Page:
Point Mutation Definition
A point mutation is a type of mutation in DNA or RNA, the cell’s genetic material, in which one single nucleotide base is added, deleted, or changed. DNA and RNA are made up of many nucleotides. There are five different molecules that can make up nitrogenous bases on nucleotides: cytosine, guanine, adenine, thymine (in DNA), and uracil (in RNA), abbreviated C, G, A, T, and U.
The specific sequence of nucleotides encodes all the information for carrying out all cell processes. In general, a mutation is when a gene is altered through a change in DNA structure; this may refer even to entire sections of chromosomes. A point mutation is specifically when only one nucleotide base is changed in some way, although multiple point mutations can occur in one strand of DNA or RNA.
From DNA to Protein
DNA and RNA have a double helix structure. Phosphate groups and 5-carbon sugars make up the backbone, while the middle of the double helix is formed by pairs of nitrogenous bases. Each type of nitrogenous base pairs with another specific base. Cytosine pairs with guanine, while adenine pairs with thymine in DNA and uracil in RNA, and vice versa.
In order for DNA to make proteins, it must be transcribed by messenger RNA (mRNA). The mRNA “reads” the DNA three bases at a time, matching its complementary bases to it. These groups of three bases are called codons, and each codon codes for a different amino acid. Chains of amino acids make up proteins. Therefore, it is vitally important that the DNA has the correct sequence of base pairs in order to make proteins correctly. A single point mutation could have no effect, or it could alter the protein that is produced and render it useless.
Point mutations are sometimes caused by mutations that spontaneously occur during DNA replication. The rate of mutations may also increase when a cell is exposed to mutagens, which are environmental factors that can change an organism’s DNA. Some mutagens are X-rays, UV rays, extreme heat, or certain chemicals like benzene.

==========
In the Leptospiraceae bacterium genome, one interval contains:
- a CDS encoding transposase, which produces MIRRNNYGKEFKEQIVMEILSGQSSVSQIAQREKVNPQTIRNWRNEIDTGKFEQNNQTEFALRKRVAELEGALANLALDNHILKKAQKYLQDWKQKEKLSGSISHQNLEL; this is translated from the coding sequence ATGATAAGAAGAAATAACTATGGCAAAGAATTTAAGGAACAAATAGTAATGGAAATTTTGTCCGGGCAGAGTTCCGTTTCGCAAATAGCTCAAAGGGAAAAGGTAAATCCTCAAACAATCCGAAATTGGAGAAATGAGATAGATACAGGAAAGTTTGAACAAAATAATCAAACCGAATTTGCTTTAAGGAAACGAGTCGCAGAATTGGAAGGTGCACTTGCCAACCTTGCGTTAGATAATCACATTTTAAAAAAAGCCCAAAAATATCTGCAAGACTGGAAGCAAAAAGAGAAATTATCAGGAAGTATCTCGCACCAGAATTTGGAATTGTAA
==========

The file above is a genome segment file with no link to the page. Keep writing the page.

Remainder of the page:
Types of Point Mutations
A substitution mutation occurs when one base pair is substituted for another. For example, this would occur when one nucleotide containing cytosine is accidentally substituted for one containing guanine. There are three types of substitution mutations:
A nonsense mutation occurs when one nucleotide is substituted and this leads to the formation of a stop codon instead of a codon that codes for an amino acid. A stop codon a certain sequence of bases (TAG, TAA, or TGA in DNA, and UAG, UAA, or UGA in RNA) that stops the production of the amino acid chain. It is always found at the end of the mRNA sequence when a protein is being produced, but if a substitution causes it to appear in another place, it will prematurely terminate the amino acid sequence and prevent the correct protein from being produced.
Like a nonsense mutation, a missense mutation occurs when one nucleotide is substituted and a different codon is formed; but this time, the codon that forms is not a stop codon. Instead, the codon produces a different amino acid in the sequence of amino acids. For example, if a missense substitution changes a codon from AAG to AGG, the amino acid arginine will be produced instead of lysine. A missense mutation is considered conservative if the amino acid formed via the mutation has similar properties to the one that was supposed to be formed instead. It is called non-conservative if the amino acid has different properties that structure and function of a protein.